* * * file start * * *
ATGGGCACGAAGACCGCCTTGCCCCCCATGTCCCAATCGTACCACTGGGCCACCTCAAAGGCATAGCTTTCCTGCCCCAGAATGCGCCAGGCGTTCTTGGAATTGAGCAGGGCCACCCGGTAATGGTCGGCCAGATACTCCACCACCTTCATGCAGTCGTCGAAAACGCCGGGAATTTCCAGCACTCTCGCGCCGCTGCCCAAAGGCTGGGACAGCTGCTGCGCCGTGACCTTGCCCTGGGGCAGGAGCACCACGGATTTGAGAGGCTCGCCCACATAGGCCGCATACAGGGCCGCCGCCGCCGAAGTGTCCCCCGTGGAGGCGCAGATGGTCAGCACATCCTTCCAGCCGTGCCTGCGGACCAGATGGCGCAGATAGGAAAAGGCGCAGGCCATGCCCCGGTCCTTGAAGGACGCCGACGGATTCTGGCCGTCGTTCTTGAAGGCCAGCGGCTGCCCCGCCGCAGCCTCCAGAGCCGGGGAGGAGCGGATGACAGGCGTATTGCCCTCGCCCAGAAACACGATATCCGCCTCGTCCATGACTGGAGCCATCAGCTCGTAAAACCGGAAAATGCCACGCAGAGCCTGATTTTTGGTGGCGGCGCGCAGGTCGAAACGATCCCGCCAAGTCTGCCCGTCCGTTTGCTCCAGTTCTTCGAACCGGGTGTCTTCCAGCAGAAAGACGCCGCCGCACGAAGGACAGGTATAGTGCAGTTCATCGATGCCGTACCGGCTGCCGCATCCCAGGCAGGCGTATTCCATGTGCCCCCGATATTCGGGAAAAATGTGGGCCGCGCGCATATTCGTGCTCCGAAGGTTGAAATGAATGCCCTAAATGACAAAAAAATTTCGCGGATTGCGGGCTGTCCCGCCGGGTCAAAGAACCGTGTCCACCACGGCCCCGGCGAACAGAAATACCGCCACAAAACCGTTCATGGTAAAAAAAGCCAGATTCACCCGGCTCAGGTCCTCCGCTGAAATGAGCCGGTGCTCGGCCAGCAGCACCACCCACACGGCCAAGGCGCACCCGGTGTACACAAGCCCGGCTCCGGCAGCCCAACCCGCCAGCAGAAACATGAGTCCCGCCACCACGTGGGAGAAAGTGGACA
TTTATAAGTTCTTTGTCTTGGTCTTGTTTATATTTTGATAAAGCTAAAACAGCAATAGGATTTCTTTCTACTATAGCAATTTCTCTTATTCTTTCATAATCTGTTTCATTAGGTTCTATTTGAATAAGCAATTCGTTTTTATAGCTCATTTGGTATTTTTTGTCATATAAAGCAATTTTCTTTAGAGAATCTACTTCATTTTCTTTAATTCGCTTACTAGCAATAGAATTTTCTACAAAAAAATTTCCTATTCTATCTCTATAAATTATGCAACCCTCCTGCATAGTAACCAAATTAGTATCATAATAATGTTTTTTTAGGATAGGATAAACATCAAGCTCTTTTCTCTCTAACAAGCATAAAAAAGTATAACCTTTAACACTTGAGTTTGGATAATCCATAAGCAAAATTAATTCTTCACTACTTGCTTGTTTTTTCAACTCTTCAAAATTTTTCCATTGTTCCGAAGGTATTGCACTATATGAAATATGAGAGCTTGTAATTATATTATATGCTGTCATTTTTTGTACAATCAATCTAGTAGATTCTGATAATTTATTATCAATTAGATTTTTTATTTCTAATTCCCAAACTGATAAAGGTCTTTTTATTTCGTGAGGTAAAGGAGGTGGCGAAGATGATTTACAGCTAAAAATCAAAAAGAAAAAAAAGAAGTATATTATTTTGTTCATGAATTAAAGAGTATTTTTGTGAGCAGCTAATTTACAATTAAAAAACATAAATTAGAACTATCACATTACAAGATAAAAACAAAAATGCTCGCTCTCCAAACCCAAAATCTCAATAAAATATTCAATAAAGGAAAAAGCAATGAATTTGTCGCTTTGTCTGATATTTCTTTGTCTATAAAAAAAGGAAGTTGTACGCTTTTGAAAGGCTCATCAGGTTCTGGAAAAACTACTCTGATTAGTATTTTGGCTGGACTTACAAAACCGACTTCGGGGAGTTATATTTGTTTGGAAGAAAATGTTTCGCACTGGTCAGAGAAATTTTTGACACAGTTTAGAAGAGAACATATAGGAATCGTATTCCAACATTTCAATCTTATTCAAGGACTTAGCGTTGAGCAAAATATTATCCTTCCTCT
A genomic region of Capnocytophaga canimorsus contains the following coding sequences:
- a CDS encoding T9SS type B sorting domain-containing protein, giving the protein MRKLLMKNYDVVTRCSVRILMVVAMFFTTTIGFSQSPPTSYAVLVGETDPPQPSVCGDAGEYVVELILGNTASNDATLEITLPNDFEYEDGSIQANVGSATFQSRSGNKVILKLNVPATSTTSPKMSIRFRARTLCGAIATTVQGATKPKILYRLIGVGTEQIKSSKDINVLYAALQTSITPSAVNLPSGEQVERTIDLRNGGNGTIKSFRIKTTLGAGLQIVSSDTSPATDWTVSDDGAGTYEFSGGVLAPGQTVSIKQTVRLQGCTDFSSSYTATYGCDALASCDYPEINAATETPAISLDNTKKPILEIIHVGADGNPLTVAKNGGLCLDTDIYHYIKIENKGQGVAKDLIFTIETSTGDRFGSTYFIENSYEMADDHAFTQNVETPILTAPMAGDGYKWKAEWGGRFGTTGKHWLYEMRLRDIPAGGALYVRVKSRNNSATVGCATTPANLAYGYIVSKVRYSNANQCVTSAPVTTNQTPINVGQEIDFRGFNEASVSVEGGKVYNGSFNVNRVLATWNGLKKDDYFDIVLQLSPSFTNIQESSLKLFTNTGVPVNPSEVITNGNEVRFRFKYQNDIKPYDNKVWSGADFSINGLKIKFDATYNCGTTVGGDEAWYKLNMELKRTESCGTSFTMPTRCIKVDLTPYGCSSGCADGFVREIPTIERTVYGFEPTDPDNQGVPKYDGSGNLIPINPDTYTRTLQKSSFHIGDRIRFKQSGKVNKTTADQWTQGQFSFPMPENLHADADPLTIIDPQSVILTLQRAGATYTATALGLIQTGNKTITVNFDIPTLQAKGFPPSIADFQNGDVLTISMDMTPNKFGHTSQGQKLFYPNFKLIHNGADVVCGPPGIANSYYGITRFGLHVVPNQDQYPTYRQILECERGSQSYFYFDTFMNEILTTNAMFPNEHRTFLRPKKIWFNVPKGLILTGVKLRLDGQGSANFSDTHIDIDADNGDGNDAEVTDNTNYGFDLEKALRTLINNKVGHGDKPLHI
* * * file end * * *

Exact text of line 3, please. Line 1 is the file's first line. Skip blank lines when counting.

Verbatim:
A genomic region of Capnocytophaga canimorsus contains the following coding sequences: